Florence has many beautiful historic palazzi and while wandering about the city I often wonder what daily life was like behind these stately facades. How were the rooms decorated? Where did they cook? Did they have a bathroom? The answer to many of these questions can be found in the museum house Palazzo Davanzati where the Museo della Casa Fiorentina Antica is located.
Palazzo Davanzati was built in the second half of the 14th century and is named after the Davanzati family who bought the property in 1578, their coat of arms is still visible on the facade. This rich merchant family lived in the five-storey house until 1883; later in 1910 it became a museum when a wealthy antiques dealer bought the palazzo. In the fifties the building became property of the Italian State. It was turned into a genuine antique residence once again with furniture, art and objects dated from the 14th to the 19th century originating from other Florentine museums and private homes.
The building itself is an excellent architectural example of the transition from the closed medieval tower to the opener design of Renaissance architecture. The original façade has a loggia with three arches that in the past housed several shops. In the 16th century the medieval battlements on the top floor were replaced by a more elegant loggia. Medieval towers were a safe haven in the event of a civil war or a feud with another noble family.
Despite renovations that function was preserved in Palazzo Davanzati and in case of an emergency the building could be secured with heavy doors and turned into a fortress. On the first floor there are four large holes in the floor so they could keep an eye on the courtyard below and launch boiling liquids or heavy objects at invaders. Only the stairs to the first floor are made of stone, the upper stairs are all made of wood, so they could easily be taken down during an attack and keep the family safe on the upper floors.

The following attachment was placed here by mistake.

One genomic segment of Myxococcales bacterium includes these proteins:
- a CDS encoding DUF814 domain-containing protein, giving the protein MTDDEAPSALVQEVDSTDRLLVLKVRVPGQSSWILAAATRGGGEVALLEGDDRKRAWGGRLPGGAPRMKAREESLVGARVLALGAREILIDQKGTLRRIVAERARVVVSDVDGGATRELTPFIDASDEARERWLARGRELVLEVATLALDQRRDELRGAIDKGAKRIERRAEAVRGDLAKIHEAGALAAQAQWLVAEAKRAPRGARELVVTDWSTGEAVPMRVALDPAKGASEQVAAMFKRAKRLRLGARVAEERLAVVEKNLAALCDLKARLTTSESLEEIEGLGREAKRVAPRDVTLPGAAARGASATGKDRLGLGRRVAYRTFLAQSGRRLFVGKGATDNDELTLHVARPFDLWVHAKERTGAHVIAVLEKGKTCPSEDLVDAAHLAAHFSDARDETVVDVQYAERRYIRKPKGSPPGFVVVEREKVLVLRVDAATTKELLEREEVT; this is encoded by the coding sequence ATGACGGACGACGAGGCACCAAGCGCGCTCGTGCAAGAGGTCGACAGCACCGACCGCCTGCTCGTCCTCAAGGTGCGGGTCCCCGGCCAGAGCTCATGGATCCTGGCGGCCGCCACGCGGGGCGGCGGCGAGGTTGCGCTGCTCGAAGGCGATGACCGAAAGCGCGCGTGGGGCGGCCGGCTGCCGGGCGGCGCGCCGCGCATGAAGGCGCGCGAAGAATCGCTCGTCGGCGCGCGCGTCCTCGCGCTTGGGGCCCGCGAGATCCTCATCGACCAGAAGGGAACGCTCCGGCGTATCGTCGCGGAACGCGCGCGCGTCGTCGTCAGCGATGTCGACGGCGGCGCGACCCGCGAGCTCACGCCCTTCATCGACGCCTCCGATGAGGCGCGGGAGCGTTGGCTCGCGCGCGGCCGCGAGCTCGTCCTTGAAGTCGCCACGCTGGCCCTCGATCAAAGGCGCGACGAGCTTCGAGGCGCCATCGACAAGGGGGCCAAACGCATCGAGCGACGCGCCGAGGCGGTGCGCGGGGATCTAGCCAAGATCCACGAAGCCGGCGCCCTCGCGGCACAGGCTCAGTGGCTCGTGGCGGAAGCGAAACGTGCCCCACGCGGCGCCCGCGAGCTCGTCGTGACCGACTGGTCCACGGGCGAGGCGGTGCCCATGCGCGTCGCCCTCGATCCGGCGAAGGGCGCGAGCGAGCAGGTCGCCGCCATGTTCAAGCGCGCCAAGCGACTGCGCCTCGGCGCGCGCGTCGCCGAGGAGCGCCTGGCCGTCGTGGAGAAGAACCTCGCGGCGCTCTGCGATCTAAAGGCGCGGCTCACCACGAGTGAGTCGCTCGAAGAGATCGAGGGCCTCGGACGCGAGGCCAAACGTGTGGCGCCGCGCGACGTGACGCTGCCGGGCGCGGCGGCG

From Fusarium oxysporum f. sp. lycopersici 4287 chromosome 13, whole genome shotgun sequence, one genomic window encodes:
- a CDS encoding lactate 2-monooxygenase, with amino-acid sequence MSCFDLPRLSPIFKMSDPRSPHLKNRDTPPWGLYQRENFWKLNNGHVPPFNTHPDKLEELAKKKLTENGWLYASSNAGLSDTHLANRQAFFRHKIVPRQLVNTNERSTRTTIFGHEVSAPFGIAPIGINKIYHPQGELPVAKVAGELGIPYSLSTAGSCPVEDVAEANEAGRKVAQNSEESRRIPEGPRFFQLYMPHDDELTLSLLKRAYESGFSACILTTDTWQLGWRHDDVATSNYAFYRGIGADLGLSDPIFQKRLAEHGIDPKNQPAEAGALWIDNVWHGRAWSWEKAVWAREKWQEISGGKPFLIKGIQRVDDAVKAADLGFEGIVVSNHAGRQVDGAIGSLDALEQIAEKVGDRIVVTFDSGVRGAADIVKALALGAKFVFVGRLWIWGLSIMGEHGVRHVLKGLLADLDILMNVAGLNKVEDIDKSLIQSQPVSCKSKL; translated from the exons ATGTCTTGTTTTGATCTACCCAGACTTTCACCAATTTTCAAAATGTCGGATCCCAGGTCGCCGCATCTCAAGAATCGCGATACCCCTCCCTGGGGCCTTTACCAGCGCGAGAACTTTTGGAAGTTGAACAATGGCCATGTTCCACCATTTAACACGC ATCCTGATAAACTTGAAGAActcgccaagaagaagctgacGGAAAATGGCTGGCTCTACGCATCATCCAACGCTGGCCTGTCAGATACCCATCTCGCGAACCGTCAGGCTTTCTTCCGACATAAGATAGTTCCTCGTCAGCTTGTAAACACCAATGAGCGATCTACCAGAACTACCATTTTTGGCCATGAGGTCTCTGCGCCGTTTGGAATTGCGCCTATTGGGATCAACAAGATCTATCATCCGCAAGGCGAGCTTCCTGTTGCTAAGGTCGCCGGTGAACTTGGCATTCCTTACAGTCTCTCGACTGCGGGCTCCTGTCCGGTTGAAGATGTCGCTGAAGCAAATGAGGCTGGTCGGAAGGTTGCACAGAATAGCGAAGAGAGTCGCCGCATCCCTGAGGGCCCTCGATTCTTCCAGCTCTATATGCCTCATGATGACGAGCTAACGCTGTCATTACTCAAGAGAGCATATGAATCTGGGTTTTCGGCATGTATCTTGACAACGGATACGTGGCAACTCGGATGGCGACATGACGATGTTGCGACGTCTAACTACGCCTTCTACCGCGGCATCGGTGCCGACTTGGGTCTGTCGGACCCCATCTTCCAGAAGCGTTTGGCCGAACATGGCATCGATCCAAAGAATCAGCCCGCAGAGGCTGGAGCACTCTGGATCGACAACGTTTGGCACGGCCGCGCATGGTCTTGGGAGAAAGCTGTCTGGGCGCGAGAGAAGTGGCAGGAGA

The well in the courtyard was an unprecedented luxury at that time when most households had to go the public fountains to get their water. Through various drainpipes rainwater was conducted to a large reservoir under the well. Through a system of pulleys fresh water could be delivered to all floors of the palazzo.
A wealthy family who could appreciate the good things of life lived in Palazzo Davanzati and that’s apparent from the many bathrooms and toilets. Only the most prominent families could afford to have sanitation in their house. There was no sewage system attached however and emptying the toilet was a job for the maids.
On the first floor of the palazzo there is a reception room, dining room, study and bedroom. The dining room is called Sala dei Pappagalli (Parrot Room) for its colorful murals featuring a parrot. The bedroom is lavishly decorated and also known as the Sala dei Pavoni (Peacocks Room). The room also has a small bathroom.
The layout of the second floor is almost equal to the first floor. The murals in this bedroom tell the story of the Lady of Vergi, a medieval tale written in old French about betrayal and adultery.
On the third floor there is another bedroom and also the kitchen. It was customary to locate the kitchen on a top floor to prevent unwanted smells in the other rooms and to minimize the damage in case of fire. Besides the large hearth, which was used for cooking other everyday utensils such as a juicer, corkscrew, loom and spinning wheel are exhibited in the kitchen.
Several rooms of Palazzo Davanzati were rented out as office space and during those days a large amount of graffiti was drawn and written on the walls. The most particular can be found written high on the kitchen wall and recalls a bloody event in the history of Florence.
Al 26 aprile fu morto Giuliano dei Medici Santa Maria del Fiore.
(On April 26 Giuliano dei Medici died Santa Maria del Fiore)
On that day, Giuliano dei Medici was murdered with 19 stab wounds during Mass at the Cathedral of Florence. His brother Lorenzo Il Magnifico survived the cowardly attack and escaped with only minor injuries. The Pazzi family who wanted to take over power in the city planned the assassination. The Medici brothers were hugely popular in Florence and the angry crowd in the cathedral lynched various members of the Pazzi family immediately after the attack. Others managed to escape but were quickly apprehended and executed.
Click on the photos for a larger view.